CHICAGO — Conveyors are the arteries that carry work through your plant and help things flow.
“Conveyors are an essential part of any drycleaning business. It is how we move clothes throughout the plant. It allows us to access a large amount of clothes in a small space and a conveyor also allows us assemble orders without unnecessary steps.
“In simple terms a conveyor moves clothes from point A to point B. It stores clothes and allows us to access them quickly. It will save on space and increases the production flow by decreasing steps.”
That’s Kathy Benzinger, the president and owner of Benzinger’s Clothing Care in Buffalo, N.Y.
“A funny story about conveyors — I remember how difficult they are to operate when the power is out. There have been occasions when the store is open but the power is out and a customer needs their dry cleaning.
“We will have to shimmy between the conveyor and the wall to find the customer’s items or shimmy between two conveyors that are side by side. This is always good for a chuckle with the customers.”
She says that: “If you are considering a conveyor but can’t afford a new one, you can look into buying a used one. They don’t break down often and if they do it’s usually a quick and easy fix. Over the past 20 years we’ve purchased both old and new and have never replaced a conveyor.”
They currently have conveyors at all of their satellite stores, she indicates.
“At our main plant we have a 140-foot screw conveyor that carries the garments from production to assembly, where the assembly conveyor will assemble the orders for bagging. The screw conveyor and assembly conveyor allow us to minimize our steps and increase our efficiency,” Benzinger says.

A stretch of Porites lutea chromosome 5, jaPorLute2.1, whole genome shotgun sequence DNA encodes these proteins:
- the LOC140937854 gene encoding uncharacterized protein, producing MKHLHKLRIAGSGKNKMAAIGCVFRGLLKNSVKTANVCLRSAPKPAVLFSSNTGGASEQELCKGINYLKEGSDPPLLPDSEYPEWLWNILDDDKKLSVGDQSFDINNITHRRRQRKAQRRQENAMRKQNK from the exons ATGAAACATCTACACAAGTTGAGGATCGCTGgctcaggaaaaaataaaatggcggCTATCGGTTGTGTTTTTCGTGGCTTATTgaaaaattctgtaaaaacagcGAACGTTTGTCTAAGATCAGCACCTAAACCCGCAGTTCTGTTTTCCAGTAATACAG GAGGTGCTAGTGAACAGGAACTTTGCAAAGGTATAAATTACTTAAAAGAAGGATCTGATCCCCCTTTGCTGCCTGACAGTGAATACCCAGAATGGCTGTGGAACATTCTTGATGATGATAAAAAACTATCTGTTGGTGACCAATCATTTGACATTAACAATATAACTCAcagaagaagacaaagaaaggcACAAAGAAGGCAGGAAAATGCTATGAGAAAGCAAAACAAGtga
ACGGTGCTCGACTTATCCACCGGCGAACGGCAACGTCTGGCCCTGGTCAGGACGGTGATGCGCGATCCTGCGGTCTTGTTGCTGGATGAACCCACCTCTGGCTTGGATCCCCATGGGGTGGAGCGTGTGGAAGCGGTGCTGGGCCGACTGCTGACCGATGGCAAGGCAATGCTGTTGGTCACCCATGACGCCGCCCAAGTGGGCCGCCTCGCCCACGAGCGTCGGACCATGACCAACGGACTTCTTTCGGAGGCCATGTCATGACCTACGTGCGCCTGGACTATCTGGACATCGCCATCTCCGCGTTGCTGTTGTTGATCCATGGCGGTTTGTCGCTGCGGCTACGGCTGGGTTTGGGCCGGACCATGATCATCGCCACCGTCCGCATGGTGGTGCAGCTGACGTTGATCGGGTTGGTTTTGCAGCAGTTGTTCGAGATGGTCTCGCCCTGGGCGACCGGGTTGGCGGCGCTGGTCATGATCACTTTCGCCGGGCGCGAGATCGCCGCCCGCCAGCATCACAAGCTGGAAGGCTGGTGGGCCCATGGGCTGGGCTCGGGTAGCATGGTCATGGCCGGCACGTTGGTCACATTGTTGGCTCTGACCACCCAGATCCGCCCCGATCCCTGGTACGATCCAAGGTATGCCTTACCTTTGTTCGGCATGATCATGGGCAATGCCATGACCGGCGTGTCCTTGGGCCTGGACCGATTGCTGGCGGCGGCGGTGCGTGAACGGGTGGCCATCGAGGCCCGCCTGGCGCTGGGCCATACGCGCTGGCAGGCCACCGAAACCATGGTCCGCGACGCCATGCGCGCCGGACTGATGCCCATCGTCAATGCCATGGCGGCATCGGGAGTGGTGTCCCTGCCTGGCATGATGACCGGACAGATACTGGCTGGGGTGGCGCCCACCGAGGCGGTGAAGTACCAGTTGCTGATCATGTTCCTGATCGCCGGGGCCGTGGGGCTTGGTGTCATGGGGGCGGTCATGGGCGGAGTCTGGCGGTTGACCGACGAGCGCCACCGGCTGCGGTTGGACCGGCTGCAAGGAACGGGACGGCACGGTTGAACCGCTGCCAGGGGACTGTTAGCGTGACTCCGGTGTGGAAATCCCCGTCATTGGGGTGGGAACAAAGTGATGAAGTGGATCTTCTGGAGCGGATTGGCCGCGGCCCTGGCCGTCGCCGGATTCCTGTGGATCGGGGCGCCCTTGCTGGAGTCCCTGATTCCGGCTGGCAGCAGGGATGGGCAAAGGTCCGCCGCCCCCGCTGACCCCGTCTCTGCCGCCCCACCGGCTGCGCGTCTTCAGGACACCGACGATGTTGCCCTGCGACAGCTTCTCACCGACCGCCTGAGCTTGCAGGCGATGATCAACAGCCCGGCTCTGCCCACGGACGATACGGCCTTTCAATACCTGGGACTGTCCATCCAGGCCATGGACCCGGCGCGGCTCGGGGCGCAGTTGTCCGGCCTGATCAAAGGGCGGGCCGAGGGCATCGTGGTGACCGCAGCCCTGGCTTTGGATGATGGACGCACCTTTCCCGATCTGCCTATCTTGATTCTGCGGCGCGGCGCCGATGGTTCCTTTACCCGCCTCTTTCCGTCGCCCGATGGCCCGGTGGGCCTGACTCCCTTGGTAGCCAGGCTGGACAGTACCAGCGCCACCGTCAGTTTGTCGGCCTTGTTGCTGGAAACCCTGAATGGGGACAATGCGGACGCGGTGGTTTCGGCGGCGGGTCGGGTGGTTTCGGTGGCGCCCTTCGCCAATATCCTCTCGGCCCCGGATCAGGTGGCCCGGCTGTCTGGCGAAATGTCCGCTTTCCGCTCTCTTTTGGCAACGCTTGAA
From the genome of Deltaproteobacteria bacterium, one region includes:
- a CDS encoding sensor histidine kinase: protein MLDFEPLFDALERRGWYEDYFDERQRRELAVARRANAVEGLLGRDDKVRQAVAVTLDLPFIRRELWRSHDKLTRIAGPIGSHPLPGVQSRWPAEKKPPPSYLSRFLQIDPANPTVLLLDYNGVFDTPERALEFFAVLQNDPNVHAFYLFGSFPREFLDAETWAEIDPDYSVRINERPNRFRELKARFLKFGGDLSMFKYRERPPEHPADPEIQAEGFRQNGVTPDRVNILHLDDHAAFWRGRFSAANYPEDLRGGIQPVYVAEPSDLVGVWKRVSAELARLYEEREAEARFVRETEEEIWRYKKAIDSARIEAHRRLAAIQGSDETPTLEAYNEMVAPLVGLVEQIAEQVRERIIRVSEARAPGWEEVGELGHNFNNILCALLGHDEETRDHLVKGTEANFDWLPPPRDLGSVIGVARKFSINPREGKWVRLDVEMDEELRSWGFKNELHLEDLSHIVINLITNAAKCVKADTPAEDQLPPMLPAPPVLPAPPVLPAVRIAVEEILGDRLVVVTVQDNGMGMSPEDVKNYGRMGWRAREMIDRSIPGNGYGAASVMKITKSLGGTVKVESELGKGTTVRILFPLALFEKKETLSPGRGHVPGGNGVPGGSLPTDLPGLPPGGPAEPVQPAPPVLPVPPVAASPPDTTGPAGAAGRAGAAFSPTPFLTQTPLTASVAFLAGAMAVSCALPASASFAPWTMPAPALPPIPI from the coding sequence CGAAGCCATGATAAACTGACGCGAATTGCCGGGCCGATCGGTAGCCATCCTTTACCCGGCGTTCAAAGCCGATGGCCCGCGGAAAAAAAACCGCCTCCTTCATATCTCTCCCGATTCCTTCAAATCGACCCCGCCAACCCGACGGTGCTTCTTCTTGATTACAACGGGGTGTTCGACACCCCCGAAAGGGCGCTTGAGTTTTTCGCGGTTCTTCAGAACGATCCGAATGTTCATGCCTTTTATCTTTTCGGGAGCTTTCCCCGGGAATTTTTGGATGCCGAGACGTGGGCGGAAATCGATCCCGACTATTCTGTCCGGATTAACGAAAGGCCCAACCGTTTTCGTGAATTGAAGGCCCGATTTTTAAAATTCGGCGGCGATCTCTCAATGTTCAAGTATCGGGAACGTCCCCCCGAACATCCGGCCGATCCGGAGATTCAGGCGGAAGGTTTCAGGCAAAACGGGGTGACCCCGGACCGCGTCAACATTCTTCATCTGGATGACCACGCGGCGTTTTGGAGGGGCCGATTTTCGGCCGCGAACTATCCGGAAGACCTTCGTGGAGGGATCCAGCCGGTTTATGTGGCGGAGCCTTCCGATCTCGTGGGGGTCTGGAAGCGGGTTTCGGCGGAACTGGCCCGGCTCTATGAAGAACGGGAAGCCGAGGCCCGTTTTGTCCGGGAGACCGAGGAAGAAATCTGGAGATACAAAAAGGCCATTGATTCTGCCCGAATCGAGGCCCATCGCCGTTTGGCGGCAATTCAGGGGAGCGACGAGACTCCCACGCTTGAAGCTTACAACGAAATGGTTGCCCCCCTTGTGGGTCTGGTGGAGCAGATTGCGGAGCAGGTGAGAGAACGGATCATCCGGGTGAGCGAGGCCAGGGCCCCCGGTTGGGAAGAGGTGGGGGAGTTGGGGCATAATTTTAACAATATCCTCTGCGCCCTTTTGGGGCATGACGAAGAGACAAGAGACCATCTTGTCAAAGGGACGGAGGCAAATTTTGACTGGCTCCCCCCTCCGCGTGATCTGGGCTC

“The screw conveyor is one continues twisting conveyor designed to carry finished garments from each pressing station to Inspection, Assembly & Bagging, or IAB, as we say,” relates Benzinger.
“This allows the pressers to simply put a garment on the screw conveyor and it’s on its way. It also allows production to send items to spotting and repair as it passes by both stations,” she notes.
Says Benzinger: “The assembly conveyor allows the inspector to assemble orders without walking around. The inspector scans the bar code and the assembly conveyor will rotate automatically and stop at a specific number. The inspector will put the item on that number until the order is complete.
“Throughout the day, the inspector will rarely need to take a step, which maximizes production. This allows our orders to be processed without having to walk up and down the slick rail. We have a saying in the plant that: ‘If you’re walking, you’re not working!’
Check back Thursday for the conclusion.